IDEA9106 Design Thinking

Design is a state of mind



Blog reflection 9 – skan2518

1) How did thinking in terms of shots and scenes influence your approach to communicating your design concept?

Visual storytelling allowed us to imagine our concept more effectively with many details. We could find out some elements we should shape up and elaborate, and it also refined and specify the property of each idea. This method was helpful to identify ideas for better conceptualization. As a result of this exercise, we successfully came to the conclusion that combined two different ideas to a final concept of our project.

2) What motivated your choice of storyline structure? Can you think of an exemplar from a film that uses the same structure?

Our group tried to identify what would be the ideal user flow for this concept. According to that flow, we could define the requirements and the constraints of this concept. These results led us to refine the storyline to make it more realistic. This iterating process was helpful to create a better storyline structure. Considering that this concept is a sort of public campaigns, this storyline structure can be used for a campaign of TV commercial either.

3) What choices did you make about audience and style? Were they related?

Since we are aiming for creating the public campaign, we tried not to distinguish the target audience except the children. Considering the concept of our idea, there is a need to consider the age-based approach, especially for young children. Therefore, we decided to create the different version of the storyline for the young children group.

Blog reflection 8 – skan2518

Reflect on your experience of conducting and participating in usability evaluation, by answering the following questions:

Comment on how you experienced the technique as both user and evaluator …

When I played a role of a user, I could only focus on the tasks that I was interested in. Even thought the prototype I was trying was the familiar one to me, however, it started to defamiliarise and focused on how I passed through the flow.

As an evaluator, it was very interesting to see the user’s face expressions. I realised that I could guess and gain lots of other aesthetic information from their physical reaction while they tried to use the prototype.

For each of the 2 techniques (user observation, think- aloud):

1) What kinds of information and insights did it give you about the usability of the prototype?

The usability evaluation allowed me to discover a number of things I have not realised when I designed. Through this evaluation, I found that user might have totally different behavioural patterns, which the designer might have not imagined. From this experience, I could learn designing based on only a designer’s assumption would cause some problems without any observing user’s actual experience and behavioural patterns.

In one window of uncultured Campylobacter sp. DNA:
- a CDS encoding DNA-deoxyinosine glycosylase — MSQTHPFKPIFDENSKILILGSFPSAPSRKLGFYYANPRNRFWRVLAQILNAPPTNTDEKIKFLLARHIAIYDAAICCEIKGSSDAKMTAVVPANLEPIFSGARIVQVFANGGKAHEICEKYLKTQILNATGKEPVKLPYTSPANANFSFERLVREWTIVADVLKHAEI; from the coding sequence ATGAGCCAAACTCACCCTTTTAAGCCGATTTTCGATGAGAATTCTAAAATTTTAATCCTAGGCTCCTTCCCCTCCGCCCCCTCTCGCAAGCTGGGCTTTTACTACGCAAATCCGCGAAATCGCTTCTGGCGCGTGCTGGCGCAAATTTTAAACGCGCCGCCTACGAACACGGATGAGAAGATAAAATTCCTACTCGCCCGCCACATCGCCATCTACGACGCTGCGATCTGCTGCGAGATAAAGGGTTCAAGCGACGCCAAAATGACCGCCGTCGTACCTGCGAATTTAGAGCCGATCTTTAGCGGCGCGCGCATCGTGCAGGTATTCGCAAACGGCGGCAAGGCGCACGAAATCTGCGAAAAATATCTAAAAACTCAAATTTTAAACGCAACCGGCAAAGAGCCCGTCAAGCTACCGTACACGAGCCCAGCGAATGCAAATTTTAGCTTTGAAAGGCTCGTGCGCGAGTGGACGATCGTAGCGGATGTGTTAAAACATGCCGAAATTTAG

2) What aspects of the technique worked well or were frustrating?

Observing user’s face expression was really helpful to realise how they felt about the process of using the prototype. Once I noticed that they were struggling, I tried to find what task they are trying to do, and what makes them be frustrated. However, Due to the fact that I needed to record every information I got at the same time, I sometimes missed the user’s flow and the timing to write it down.  Therefore, I thought that it would be better to be more than one observer for gathering information more effectively.

Blog reflection 6 – skan2518

1) How did physically acting out help to explore ideas?

Physical activity provided lots of insight that I would not be able to come up with by using imagination. It made it possible to create real life situations so that I could immerse myself into the actual users’ perspectives. Also the activity helped us to share ideas more naturally.

2) Did you refine your ideas and solutions to the problem through bodystorming? In what way?

Our initial hypothesis was that the personal reading light is one of the irritators in the cabin. However what bodystorming taught us was it is not the light itself but the direction of the light. Based on our learning, we changed our ideas from simply restricting the light to giving more control of the beam direction and adding a foldable screen.

3) What was difficult or challenging about bodystorming?

Appropriate space and tools were necessary for proper bodystorming. We used tables and chairs to emulate uncomfortableness of the passengers, but they did not work the same way to real ones.

4) Does bodystorming lend itself to certain types of problems?